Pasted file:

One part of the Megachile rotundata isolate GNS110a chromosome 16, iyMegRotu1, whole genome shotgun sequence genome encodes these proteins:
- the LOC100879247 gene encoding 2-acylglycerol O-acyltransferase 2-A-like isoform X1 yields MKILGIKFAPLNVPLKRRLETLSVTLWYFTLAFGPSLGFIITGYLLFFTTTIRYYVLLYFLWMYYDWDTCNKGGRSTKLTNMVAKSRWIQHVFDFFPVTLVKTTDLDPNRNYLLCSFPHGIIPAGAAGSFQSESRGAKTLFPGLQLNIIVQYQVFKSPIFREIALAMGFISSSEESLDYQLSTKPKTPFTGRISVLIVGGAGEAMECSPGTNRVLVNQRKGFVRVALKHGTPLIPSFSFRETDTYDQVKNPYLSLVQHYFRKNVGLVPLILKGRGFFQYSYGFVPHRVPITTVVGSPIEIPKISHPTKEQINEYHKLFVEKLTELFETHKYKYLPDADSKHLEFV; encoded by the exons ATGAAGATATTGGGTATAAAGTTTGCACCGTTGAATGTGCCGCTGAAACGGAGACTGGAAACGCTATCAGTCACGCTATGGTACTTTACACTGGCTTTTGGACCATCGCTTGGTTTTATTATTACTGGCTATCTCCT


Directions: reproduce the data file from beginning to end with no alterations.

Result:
One part of the Megachile rotundata isolate GNS110a chromosome 16, iyMegRotu1, whole genome shotgun sequence genome encodes these proteins:
- the LOC100879247 gene encoding 2-acylglycerol O-acyltransferase 2-A-like isoform X1 yields MKILGIKFAPLNVPLKRRLETLSVTLWYFTLAFGPSLGFIITGYLLFFTTTIRYYVLLYFLWMYYDWDTCNKGGRSTKLTNMVAKSRWIQHVFDFFPVTLVKTTDLDPNRNYLLCSFPHGIIPAGAAGSFQSESRGAKTLFPGLQLNIIVQYQVFKSPIFREIALAMGFISSSEESLDYQLSTKPKTPFTGRISVLIVGGAGEAMECSPGTNRVLVNQRKGFVRVALKHGTPLIPSFSFRETDTYDQVKNPYLSLVQHYFRKNVGLVPLILKGRGFFQYSYGFVPHRVPITTVVGSPIEIPKISHPTKEQINEYHKLFVEKLTELFETHKYKYLPDADSKHLEFV; encoded by the exons ATGAAGATATTGGGTATAAAGTTTGCACCGTTGAATGTGCCGCTGAAACGGAGACTGGAAACGCTATCAGTCACGCTATGGTACTTTACACTGGCTTTTGGACCATCGCTTGGTTTTATTATTACTGGCTATCTCCT